There are some really poor suggestions on this thread.
Don't run a busy loop with a counter that goes to a million on the JavaFX thread, it will hang your app periodically.
Similarly, don't call Thread.sleep on the JavaFX application thread, it will also hang your app periodically.
For most operations in JavaFX, you need to relinquish control of the JavaFX application thread, so that the system can take action on the commands which you have issued. Not doing so just hangs the UI and application and, in addition, it doesn't do what you expect. It doesn't do the first thing, then pause, then do the next thing. Instead, the system just buffers up all the things you asked it to do, and only executes them all at once after you release control back to the system.
Knute's suggestion to use a Task which runs a separate thread which does the pauses, then a runLater call to execute the event at each period, does at least fix one of the main problems occurring here by shifting the pause into its own thread rather than in the JavaFX application thread.
If you want a delay for a period in JavaFX, where something happens after a period, one way to accomplish that is to use a PauseTransition with a setOnFinished call:
An advantage of this over a task-based approach which spawns another thread is that there is no other user thread involved, so you have less concurrent code to manage and worry about, which is pretty much always a good thing.
For more complex interactions, a Timeline can be used rather than a PauseTransition.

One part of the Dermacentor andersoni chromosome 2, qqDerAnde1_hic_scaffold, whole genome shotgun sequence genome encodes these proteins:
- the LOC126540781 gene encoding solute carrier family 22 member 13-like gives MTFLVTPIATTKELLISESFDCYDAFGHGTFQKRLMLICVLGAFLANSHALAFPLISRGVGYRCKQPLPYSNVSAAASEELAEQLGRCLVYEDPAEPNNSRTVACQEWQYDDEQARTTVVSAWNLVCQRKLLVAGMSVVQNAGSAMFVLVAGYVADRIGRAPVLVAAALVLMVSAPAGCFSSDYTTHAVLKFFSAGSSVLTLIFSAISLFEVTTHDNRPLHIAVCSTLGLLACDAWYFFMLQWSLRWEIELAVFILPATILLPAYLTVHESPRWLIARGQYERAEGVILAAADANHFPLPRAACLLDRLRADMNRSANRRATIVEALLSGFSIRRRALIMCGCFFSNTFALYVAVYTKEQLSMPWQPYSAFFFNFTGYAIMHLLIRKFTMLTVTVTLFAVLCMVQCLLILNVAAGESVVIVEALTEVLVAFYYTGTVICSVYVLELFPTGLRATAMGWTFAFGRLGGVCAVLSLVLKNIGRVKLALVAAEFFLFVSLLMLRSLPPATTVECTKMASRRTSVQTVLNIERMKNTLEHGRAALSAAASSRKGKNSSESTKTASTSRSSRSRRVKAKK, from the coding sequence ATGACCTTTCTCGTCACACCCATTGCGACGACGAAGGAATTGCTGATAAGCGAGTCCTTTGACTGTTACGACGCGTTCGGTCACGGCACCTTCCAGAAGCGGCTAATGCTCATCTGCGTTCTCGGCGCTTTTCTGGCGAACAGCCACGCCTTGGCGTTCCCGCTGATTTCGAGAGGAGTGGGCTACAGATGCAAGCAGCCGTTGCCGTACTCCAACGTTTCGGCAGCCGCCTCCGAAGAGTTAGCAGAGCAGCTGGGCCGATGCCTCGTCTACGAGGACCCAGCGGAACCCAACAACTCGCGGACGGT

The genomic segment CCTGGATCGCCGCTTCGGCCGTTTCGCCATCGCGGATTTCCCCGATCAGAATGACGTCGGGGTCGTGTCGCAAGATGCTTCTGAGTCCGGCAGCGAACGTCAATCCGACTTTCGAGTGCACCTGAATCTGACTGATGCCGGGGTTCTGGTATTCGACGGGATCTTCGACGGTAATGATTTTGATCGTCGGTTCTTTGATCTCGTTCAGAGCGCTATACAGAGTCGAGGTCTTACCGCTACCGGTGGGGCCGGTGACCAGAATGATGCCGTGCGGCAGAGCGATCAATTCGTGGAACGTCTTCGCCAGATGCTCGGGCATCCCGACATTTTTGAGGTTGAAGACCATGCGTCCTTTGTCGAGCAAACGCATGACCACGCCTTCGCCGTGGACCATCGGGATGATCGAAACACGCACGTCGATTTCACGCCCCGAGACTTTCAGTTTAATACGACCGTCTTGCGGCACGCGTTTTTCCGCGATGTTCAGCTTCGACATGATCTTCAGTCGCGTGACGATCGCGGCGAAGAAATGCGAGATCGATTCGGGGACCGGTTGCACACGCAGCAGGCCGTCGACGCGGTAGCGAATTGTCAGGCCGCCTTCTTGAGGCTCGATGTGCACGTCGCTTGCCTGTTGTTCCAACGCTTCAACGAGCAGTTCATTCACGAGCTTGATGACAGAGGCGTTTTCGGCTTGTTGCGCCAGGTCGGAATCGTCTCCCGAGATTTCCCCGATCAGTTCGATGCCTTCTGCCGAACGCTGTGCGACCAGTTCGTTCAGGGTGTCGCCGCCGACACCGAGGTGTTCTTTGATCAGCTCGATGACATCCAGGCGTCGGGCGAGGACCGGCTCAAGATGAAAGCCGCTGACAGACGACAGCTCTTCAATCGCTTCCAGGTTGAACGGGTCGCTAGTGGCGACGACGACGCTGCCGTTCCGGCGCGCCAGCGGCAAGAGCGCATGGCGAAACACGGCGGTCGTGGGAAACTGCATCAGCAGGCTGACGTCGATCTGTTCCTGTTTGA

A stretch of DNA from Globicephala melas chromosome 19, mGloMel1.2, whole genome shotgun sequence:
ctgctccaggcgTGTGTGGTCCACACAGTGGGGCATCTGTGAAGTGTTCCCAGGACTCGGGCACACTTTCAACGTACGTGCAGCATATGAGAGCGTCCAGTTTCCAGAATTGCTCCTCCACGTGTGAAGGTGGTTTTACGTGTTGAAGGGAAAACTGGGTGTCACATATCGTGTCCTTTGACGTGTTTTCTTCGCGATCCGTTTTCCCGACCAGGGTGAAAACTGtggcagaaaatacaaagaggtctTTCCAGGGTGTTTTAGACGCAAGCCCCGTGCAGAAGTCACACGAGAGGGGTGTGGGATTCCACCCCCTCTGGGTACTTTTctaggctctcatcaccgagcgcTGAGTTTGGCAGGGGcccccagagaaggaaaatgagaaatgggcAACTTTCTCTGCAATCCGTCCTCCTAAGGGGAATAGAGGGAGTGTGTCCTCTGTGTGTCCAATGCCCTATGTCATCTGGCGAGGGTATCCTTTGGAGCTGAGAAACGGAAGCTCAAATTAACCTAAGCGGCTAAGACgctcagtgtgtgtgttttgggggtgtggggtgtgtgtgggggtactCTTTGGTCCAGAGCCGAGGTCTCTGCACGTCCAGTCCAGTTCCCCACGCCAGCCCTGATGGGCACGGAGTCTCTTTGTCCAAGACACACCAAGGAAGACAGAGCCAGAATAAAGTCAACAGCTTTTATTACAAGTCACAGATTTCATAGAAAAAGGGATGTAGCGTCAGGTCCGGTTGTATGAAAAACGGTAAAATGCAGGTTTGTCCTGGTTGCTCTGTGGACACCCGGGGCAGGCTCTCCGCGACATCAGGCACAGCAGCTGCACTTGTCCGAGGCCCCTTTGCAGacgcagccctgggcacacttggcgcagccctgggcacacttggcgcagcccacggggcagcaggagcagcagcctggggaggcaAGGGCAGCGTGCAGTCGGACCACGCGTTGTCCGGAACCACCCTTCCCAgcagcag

The key thing about timeline and pause transition is that they are event-based, so you provide a callback event handler function in each case whenever the event you wish (the pause for a certain period of time) is triggered.
Due to the event handling nature of the system, there is no busy waiting or sleeping the JavaFX thread, instead, you get notified and can take action when the event is fired.
There is an example of a timeline based approach here:
But, because there are higher-level APIs built for media processing, this is even simpler.
First, for playing beep type sounds, you can use a simpler API than Media, AudioClip is built for that:
If you want to repeat the same sound more than once, then you can set the cycle count on the audio clip:
Now, sometimes it is a good idea to use the richer API and functionality of the Media classes rather than an AudioClip. For example, when the Media being played is pretty long and should be buffered (unlike an AudioClip which can load the entire media into memory), or when you need the extra functionality provided by the Media API.
One such example is the double beep situation you provide in your follow-up question, where you are playing one sound, then playing another different sound after the first sound completes.
Rather than trying to do a busy wait pause of the JavaFX application thread which hangs your app, listen for an event which signals that the first media has finished playing, and use that event to trigger playing the second media.
> I also consider using "aplay" system call cause so far this approach is working best on Linux
My guess is that using system calls for this kind of thing is probably not a good idea.
You lose platform independence and you end up re-inventing the wheel because there is already decent media playback support in JavaFX.